Tuesday, 23 May 2023
Building a values-based supportive model of shared accountability
Today (Tuesday, 23 May 2023), the HSE hosted a conference to set the organisation on its collective journey towards the implementation of a sustainable just culture. A Just Culture refers to a values-based supportive model of shared accountability, which recognises that:
- organisations are accountable for the systems they have designed;
- individual staff members are not held accountable for system failings over which they have no control;
- acts of deliberate harm are not tolerated.
The event, ‘Building a Just Culture in Healthcare: a HSE Dialogue’, heard from a range of speakers on the importance of a Just Culture in ensuring patient safety, as well as the importance of fair treatment and psychological safety of staff. This lends itself to a more compassionate and restorative health service which we are aiming for.
Bernard Gloster, CEO, HSE, said: “We are committed to creating a compassionate, just, fair and open culture where our staff are actively encouraged to report incidents or raise issues that pose a risk to the safety of patients. This provides opportunities to learn from such events and supports us in delivering high-quality and safe patient care. A Just Culture also ensures open and honest communication, which helps us build trust among our patients and stakeholders. This is but one dimension of an overall improvement of culture necessary in the HSE and I am committed to that effort both in the public interest and the experience of our staff in their vital work.”
Opening the conference, Dr Colm Henry, Chief Clinical Officer, HSE, spoke about the importance of support for Just Culture at leadership level and across the organisation, through clinical, strategic and operational representation.
Dr Henry said: “Within the HSE, I have established a Just Culture Working Group to ensure that we have a robust, proportionate and just approach to accountability following patient safety incidents in line with best international practice. It’s important that we provide a consistent and evidence-based strategic approach to the implementation of Just Culture where staff feel psychologically safe to speak up for safety and learn from patient safety incidents.”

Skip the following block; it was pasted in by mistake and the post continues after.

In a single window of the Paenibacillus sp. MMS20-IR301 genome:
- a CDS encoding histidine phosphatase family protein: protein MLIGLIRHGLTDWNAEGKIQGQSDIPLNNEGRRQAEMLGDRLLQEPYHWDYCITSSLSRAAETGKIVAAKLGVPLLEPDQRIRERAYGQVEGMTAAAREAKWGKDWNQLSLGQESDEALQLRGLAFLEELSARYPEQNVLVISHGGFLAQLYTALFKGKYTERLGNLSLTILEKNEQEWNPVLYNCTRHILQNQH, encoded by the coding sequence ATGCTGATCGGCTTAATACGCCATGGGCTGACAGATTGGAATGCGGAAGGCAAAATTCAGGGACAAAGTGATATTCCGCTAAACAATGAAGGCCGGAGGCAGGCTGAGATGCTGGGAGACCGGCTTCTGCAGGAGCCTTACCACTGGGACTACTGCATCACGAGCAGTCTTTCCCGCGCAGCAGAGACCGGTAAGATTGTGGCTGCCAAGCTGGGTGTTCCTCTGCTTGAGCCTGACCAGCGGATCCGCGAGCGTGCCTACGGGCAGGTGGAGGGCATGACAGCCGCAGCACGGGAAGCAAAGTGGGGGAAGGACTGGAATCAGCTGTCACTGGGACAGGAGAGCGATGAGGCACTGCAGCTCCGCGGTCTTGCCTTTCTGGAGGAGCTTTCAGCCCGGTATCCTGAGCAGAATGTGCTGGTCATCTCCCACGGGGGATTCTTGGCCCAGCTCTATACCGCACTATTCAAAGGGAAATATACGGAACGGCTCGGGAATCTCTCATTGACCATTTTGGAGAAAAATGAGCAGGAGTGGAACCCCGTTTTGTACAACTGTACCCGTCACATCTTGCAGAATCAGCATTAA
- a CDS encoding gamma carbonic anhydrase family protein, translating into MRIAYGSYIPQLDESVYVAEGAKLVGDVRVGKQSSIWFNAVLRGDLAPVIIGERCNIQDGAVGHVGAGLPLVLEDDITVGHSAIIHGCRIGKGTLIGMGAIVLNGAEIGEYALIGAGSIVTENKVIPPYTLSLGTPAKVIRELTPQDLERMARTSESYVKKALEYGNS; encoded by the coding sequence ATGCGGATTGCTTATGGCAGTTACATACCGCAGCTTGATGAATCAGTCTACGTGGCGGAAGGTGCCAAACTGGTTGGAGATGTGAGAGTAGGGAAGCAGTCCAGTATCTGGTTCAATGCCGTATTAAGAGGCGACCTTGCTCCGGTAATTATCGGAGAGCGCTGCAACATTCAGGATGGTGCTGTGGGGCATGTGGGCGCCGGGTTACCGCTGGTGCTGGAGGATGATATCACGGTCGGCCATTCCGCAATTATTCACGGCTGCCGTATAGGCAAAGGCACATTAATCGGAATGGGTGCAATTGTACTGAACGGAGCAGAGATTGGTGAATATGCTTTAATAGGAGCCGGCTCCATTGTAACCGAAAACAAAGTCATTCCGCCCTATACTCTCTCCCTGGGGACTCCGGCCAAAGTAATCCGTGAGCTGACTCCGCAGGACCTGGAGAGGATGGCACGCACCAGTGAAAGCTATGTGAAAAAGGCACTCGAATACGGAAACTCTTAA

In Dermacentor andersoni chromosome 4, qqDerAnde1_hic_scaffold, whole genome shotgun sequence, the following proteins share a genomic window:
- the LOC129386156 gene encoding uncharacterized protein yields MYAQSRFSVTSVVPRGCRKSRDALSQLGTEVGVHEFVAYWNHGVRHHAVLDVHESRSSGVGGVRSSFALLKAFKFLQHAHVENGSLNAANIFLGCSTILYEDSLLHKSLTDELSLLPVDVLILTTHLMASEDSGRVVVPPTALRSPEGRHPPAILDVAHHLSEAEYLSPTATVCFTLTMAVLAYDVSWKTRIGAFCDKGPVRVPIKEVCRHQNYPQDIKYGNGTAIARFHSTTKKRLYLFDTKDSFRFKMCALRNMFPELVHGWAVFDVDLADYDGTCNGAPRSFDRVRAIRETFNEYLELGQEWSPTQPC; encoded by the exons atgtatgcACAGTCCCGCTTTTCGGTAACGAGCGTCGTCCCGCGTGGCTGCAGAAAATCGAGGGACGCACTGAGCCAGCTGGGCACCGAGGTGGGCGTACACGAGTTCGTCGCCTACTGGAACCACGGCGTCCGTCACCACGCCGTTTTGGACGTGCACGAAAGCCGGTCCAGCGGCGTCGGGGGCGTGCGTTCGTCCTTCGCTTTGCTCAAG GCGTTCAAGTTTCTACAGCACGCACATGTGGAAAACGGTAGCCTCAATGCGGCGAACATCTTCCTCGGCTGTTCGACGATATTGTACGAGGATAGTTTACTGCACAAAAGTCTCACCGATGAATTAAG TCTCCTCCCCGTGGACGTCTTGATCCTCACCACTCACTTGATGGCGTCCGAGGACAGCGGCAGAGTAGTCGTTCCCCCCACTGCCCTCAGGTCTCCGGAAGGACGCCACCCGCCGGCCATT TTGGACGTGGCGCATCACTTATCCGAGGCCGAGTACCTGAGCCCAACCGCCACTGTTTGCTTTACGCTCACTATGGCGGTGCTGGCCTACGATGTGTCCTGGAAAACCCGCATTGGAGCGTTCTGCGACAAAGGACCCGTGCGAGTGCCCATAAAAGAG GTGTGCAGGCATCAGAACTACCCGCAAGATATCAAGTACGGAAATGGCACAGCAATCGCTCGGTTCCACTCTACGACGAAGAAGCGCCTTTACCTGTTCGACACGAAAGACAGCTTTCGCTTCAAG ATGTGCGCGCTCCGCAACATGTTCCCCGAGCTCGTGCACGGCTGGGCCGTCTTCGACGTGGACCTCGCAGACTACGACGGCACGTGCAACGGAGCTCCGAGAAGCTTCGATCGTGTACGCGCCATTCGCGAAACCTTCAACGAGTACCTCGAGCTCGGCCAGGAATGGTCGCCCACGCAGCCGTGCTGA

The Just Culture Working Group includes HSE staff, clinical and patient representatives, and academic experts in the field of Just Culture and builds on work already underway: enhanced collaborations between service providers, service users and patient representatives, and education in communications, Human Factors and Systems Analysis.
Dr Orla Healy, National Clinical Director for National Quality and Patient Safety Directorate (NQPSD), HSE, said: “I’m delighted to see so many attending today’s event, which shows the support and significance of implementing a just culture by our staff and patient partners. There is good work happening across the health service in this area and today will see a more joined-up and collaborative approach affirming the organisations support of this approach.”
The conference heard from Mersey Care NHS Foundation Trust on their experience of implementing Just Culture, including the challenges, barriers and opportunities that supported implementation, as well as the successes and key actions for the implementation of a just culture. The absence of a Just Culture can contribute to a culture of blame, with staff experiencing shame and fear following an incident.
Dr Healy concluded: “We hope that attendees will leave here today with a clear sense of direction in this area, drive for its implementation locally, and a deeper understanding of how a just culture will support staff, deliver better care for patients and benefit our health service.”
Last updated on: 23 / 05 / 2023